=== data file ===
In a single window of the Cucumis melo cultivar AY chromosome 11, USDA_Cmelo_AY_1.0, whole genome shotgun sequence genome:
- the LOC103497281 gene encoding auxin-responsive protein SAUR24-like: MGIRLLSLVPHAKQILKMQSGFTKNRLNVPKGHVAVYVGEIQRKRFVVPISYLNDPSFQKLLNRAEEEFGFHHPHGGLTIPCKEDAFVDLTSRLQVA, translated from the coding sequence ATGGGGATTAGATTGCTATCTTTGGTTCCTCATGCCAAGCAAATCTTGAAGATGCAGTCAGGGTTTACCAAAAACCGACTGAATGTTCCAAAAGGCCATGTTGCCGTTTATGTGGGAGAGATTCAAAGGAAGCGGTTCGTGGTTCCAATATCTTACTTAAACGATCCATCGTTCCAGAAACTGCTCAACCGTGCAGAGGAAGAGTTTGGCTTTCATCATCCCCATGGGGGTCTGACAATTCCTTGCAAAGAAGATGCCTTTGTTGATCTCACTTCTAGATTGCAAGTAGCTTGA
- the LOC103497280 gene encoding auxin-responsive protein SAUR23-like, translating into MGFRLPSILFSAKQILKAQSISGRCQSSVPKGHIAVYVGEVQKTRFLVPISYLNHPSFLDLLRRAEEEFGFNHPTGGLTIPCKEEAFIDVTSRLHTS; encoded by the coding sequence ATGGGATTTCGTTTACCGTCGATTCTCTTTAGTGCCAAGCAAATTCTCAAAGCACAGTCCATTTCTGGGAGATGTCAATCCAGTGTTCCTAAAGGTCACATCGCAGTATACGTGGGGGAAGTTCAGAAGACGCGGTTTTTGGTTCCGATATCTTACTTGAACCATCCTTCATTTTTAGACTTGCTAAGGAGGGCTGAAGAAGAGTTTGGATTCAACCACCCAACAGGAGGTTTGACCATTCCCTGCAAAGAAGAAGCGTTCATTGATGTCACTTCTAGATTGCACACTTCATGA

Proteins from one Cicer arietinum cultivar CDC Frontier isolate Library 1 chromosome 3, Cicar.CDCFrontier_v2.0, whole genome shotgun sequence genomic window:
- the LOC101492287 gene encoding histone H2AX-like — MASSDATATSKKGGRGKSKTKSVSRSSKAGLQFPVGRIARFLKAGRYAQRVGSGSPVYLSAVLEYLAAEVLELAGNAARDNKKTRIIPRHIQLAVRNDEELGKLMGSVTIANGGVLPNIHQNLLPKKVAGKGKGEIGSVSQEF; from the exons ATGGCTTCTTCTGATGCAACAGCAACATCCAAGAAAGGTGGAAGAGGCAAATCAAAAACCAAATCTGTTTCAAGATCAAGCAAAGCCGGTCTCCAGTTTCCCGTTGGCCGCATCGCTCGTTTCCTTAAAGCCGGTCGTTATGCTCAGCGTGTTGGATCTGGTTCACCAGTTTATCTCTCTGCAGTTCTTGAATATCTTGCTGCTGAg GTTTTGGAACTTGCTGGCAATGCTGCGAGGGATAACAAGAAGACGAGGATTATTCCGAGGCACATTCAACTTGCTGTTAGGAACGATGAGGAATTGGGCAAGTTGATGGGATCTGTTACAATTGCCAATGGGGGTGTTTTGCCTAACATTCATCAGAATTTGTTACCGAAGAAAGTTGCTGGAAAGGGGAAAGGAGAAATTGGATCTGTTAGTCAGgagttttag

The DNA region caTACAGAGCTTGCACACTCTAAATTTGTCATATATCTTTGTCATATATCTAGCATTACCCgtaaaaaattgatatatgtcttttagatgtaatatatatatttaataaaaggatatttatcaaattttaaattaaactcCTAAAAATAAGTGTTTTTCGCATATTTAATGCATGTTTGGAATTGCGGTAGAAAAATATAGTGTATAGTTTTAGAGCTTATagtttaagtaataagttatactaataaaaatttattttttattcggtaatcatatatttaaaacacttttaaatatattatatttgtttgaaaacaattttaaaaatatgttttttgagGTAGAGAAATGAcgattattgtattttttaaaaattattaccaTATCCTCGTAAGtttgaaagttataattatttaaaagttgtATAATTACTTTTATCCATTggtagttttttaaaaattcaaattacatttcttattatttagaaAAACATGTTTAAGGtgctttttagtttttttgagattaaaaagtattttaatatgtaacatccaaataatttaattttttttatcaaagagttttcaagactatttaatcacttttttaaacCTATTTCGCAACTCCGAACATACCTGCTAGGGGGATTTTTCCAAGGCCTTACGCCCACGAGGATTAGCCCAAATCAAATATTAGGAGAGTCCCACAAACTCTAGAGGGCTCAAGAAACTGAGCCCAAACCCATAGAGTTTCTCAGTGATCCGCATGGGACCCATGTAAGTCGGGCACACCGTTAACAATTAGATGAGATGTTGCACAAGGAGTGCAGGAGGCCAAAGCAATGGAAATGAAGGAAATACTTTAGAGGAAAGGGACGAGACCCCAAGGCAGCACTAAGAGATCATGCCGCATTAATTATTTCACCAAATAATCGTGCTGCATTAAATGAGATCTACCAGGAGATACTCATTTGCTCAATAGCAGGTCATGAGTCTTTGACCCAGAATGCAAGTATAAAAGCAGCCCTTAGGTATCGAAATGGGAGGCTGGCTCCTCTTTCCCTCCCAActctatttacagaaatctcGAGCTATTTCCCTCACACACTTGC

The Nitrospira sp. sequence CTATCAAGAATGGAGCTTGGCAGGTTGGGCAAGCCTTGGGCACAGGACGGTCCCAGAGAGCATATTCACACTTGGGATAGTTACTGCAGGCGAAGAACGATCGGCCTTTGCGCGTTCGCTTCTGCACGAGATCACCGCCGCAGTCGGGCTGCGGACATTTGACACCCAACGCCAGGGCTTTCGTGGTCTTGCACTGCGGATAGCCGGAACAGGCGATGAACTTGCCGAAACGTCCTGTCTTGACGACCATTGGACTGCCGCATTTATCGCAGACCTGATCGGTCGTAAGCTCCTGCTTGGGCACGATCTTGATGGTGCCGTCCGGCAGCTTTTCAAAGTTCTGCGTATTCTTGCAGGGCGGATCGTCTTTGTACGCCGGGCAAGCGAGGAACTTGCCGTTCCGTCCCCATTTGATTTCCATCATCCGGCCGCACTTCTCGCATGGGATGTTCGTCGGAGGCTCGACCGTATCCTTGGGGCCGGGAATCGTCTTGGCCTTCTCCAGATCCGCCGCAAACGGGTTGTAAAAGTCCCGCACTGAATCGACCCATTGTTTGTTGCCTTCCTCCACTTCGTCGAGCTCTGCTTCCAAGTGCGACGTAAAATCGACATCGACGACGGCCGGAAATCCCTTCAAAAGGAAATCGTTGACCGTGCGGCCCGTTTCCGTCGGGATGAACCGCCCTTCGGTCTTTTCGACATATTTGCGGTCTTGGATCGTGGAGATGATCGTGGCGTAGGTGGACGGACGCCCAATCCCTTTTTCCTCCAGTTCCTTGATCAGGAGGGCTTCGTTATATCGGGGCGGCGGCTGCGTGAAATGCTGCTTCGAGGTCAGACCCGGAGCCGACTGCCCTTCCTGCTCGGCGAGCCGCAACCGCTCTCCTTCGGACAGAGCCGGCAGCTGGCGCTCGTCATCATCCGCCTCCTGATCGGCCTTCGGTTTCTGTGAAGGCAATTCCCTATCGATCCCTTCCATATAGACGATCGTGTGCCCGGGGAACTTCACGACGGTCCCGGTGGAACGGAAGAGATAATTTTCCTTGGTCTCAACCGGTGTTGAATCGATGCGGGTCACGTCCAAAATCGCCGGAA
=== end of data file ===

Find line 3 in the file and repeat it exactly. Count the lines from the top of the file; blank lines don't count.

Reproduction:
- the LOC103497280 gene encoding auxin-responsive protein SAUR23-like, translating into MGFRLPSILFSAKQILKAQSISGRCQSSVPKGHIAVYVGEVQKTRFLVPISYLNHPSFLDLLRRAEEEFGFNHPTGGLTIPCKEEAFIDVTSRLHTS; encoded by the coding sequence ATGGGATTTCGTTTACCGTCGATTCTCTTTAGTGCCAAGCAAATTCTCAAAGCACAGTCCATTTCTGGGAGATGTCAATCCAGTGTTCCTAAAGGTCACATCGCAGTATACGTGGGGGAAGTTCAGAAGACGCGGTTTTTGGTTCCGATATCTTACTTGAACCATCCTTCATTTTTAGACTTGCTAAGGAGGGCTGAAGAAGAGTTTGGATTCAACCACCCAACAGGAGGTTTGACCATTCCCTGCAAAGAAGAAGCGTTCATTGATGTCACTTCTAGATTGCACACTTCATGA